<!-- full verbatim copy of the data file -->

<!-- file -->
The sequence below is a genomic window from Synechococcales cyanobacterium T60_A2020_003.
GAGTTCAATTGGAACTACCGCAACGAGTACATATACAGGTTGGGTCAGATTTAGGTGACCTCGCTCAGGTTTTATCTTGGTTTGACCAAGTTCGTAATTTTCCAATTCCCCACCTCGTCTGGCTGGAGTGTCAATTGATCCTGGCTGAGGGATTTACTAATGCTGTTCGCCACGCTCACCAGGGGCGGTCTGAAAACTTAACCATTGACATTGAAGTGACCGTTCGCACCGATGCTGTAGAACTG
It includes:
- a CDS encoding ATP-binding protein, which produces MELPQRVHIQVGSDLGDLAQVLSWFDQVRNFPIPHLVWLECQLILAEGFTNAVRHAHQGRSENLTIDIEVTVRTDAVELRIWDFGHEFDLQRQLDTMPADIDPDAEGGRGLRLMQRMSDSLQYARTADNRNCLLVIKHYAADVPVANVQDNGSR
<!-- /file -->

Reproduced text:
The sequence below is a genomic window from Synechococcales cyanobacterium T60_A2020_003.
GAGTTCAATTGGAACTACCGCAACGAGTACATATACAGGTTGGGTCAGATTTAGGTGACCTCGCTCAGGTTTTATCTTGGTTTGACCAAGTTCGTAATTTTCCAATTCCCCACCTCGTCTGGCTGGAGTGTCAATTGATCCTGGCTGAGGGATTTACTAATGCTGTTCGCCACGCTCACCAGGGGCGGTCTGAAAACTTAACCATTGACATTGAAGTGACCGTTCGCACCGATGCTGTAGAACTG
It includes:
- a CDS encoding ATP-binding protein, which produces MELPQRVHIQVGSDLGDLAQVLSWFDQVRNFPIPHLVWLECQLILAEGFTNAVRHAHQGRSENLTIDIEVTVRTDAVELRIWDFGHEFDLQRQLDTMPADIDPDAEGGRGLRLMQRMSDSLQYARTADNRNCLLVIKHYAADVPVANVQDNGSR